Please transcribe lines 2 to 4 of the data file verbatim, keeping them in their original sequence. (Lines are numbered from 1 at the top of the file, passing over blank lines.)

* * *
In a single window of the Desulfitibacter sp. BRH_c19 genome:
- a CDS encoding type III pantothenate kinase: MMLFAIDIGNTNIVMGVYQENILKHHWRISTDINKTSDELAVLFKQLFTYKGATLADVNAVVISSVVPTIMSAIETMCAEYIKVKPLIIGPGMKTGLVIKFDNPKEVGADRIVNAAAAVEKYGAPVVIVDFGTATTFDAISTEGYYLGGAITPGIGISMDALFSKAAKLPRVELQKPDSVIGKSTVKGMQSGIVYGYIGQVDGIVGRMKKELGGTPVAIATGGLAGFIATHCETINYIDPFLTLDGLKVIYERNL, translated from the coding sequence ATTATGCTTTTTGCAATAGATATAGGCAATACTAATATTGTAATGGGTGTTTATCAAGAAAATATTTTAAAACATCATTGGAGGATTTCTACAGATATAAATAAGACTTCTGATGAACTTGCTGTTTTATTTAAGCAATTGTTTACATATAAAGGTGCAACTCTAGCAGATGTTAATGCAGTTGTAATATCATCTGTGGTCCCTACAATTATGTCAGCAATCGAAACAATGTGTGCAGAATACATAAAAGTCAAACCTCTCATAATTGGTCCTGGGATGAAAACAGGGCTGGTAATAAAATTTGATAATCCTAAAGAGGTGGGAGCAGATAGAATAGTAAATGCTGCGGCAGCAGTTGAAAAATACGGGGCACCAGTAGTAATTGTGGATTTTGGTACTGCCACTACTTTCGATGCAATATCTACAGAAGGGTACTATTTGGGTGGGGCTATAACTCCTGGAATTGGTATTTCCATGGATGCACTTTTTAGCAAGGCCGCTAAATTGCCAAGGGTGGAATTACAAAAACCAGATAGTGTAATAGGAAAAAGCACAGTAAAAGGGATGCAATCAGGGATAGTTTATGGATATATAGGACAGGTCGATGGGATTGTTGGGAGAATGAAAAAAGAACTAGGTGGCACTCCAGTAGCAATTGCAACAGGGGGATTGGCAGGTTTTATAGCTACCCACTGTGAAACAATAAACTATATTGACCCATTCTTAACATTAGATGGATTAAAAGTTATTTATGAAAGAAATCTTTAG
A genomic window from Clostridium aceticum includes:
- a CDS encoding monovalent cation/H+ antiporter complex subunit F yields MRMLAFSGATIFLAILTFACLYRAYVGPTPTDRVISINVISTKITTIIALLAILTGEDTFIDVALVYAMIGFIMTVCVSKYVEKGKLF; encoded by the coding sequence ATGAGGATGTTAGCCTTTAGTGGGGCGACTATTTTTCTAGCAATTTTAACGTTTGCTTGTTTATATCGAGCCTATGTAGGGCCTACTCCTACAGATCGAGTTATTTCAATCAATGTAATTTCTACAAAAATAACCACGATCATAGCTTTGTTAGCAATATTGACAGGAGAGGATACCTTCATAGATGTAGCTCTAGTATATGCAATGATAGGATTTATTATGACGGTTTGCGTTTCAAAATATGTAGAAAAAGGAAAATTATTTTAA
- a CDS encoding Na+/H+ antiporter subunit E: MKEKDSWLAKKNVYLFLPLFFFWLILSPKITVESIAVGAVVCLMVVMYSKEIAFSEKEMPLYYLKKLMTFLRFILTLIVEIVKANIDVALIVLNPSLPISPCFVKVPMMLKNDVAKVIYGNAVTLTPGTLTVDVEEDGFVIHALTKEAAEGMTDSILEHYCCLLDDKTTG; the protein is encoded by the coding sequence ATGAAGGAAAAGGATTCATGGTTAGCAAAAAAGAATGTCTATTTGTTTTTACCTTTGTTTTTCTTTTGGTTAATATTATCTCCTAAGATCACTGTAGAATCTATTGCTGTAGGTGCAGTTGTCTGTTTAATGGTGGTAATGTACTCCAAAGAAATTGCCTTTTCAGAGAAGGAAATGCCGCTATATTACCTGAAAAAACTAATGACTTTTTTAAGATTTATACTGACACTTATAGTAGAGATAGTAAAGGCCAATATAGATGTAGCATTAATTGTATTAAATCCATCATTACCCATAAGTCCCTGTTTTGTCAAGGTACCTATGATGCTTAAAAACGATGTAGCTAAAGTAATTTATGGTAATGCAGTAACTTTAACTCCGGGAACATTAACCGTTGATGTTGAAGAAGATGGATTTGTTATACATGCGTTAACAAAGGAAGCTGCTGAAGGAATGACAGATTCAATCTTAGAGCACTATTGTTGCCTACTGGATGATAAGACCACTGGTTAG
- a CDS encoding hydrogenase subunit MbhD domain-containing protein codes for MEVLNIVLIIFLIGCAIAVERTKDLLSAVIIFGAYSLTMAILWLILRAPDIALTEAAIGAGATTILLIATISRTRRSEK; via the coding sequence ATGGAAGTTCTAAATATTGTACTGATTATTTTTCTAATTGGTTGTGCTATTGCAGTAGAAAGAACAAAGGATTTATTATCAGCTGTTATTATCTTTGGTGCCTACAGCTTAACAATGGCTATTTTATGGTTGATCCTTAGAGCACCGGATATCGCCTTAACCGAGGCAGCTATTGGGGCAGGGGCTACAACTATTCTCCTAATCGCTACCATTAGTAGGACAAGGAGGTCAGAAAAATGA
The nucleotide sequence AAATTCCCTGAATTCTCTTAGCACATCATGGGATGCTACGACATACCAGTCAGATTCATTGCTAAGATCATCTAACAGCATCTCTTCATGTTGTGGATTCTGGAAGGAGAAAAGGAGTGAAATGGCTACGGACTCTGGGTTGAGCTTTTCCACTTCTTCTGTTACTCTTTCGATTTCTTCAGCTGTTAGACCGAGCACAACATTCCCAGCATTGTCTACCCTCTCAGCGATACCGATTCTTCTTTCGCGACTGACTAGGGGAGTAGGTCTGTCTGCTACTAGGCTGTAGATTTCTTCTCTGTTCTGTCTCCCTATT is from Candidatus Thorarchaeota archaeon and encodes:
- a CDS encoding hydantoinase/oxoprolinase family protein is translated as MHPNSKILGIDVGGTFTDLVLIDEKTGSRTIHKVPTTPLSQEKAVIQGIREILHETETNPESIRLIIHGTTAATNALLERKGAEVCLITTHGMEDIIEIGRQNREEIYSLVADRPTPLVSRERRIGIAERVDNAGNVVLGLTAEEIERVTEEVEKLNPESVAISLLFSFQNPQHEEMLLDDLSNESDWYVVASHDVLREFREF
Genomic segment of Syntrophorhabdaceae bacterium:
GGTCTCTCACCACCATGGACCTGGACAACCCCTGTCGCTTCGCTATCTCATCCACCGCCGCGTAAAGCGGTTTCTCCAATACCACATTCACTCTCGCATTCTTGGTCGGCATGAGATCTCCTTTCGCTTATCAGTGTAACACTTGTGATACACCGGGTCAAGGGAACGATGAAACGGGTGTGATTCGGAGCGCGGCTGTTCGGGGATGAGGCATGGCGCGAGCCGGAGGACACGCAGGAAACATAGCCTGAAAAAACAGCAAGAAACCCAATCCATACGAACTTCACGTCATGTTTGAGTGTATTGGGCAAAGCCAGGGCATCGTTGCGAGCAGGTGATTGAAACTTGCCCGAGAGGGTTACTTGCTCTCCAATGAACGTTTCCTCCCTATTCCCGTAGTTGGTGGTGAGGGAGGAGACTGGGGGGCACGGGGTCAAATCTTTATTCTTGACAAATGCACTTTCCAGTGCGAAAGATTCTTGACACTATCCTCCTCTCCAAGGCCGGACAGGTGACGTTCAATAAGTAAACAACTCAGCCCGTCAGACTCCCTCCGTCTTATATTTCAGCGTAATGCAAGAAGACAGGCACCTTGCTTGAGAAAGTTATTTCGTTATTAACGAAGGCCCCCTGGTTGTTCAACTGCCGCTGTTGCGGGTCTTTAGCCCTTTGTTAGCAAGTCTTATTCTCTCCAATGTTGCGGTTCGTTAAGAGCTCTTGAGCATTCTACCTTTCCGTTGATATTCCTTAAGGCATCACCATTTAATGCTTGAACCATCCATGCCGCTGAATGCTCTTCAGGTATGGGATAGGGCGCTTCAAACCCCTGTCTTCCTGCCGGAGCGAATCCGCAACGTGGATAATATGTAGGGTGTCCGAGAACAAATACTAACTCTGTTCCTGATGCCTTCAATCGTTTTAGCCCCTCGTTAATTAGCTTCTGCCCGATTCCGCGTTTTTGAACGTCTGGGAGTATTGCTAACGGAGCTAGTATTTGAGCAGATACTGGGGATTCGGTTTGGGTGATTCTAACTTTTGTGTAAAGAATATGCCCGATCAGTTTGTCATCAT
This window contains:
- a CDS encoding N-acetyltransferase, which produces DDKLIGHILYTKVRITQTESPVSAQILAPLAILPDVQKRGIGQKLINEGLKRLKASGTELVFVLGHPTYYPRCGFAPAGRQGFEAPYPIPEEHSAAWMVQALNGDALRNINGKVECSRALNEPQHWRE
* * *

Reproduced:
- a CDS encoding type III pantothenate kinase: MMLFAIDIGNTNIVMGVYQENILKHHWRISTDINKTSDELAVLFKQLFTYKGATLADVNAVVISSVVPTIMSAIETMCAEYIKVKPLIIGPGMKTGLVIKFDNPKEVGADRIVNAAAAVEKYGAPVVIVDFGTATTFDAISTEGYYLGGAITPGIGISMDALFSKAAKLPRVELQKPDSVIGKSTVKGMQSGIVYGYIGQVDGIVGRMKKELGGTPVAIATGGLAGFIATHCETINYIDPFLTLDGLKVIYERNL, translated from the coding sequence ATTATGCTTTTTGCAATAGATATAGGCAATACTAATATTGTAATGGGTGTTTATCAAGAAAATATTTTAAAACATCATTGGAGGATTTCTACAGATATAAATAAGACTTCTGATGAACTTGCTGTTTTATTTAAGCAATTGTTTACATATAAAGGTGCAACTCTAGCAGATGTTAATGCAGTTGTAATATCATCTGTGGTCCCTACAATTATGTCAGCAATCGAAACAATGTGTGCAGAATACATAAAAGTCAAACCTCTCATAATTGGTCCTGGGATGAAAACAGGGCTGGTAATAAAATTTGATAATCCTAAAGAGGTGGGAGCAGATAGAATAGTAAATGCTGCGGCAGCAGTTGAAAAATACGGGGCACCAGTAGTAATTGTGGATTTTGGTACTGCCACTACTTTCGATGCAATATCTACAGAAGGGTACTATTTGGGTGGGGCTATAACTCCTGGAATTGGTATTTCCATGGATGCACTTTTTAGCAAGGCCGCTAAATTGCCAAGGGTGGAATTACAAAAACCAGATAGTGTAATAGGAAAAAGCACAGTAAAAGGGATGCAATCAGGGATAGTTTATGGATATATAGGACAGGTCGATGGGATTGTTGGGAGAATGAAAAAAGAACTAGGTGGCACTCCAGTAGCAATTGCAACAGGGGGATTGGCAGGTTTTATAGCTACCCACTGTGAAACAATAAACTATATTGACCCATTCTTAACATTAGATGGATTAAAAGTTATTTATGAAAGAAATCTTTAG
A genomic window from Clostridium aceticum includes:
- a CDS encoding monovalent cation/H+ antiporter complex subunit F yields MRMLAFSGATIFLAILTFACLYRAYVGPTPTDRVISINVISTKITTIIALLAILTGEDTFIDVALVYAMIGFIMTVCVSKYVEKGKLF; encoded by the coding sequence ATGAGGATGTTAGCCTTTAGTGGGGCGACTATTTTTCTAGCAATTTTAACGTTTGCTTGTTTATATCGAGCCTATGTAGGGCCTACTCCTACAGATCGAGTTATTTCAATCAATGTAATTTCTACAAAAATAACCACGATCATAGCTTTGTTAGCAATATTGACAGGAGAGGATACCTTCATAGATGTAGCTCTAGTATATGCAATGATAGGATTTATTATGACGGTTTGCGTTTCAAAATATGTAGAAAAAGGAAAATTATTTTAA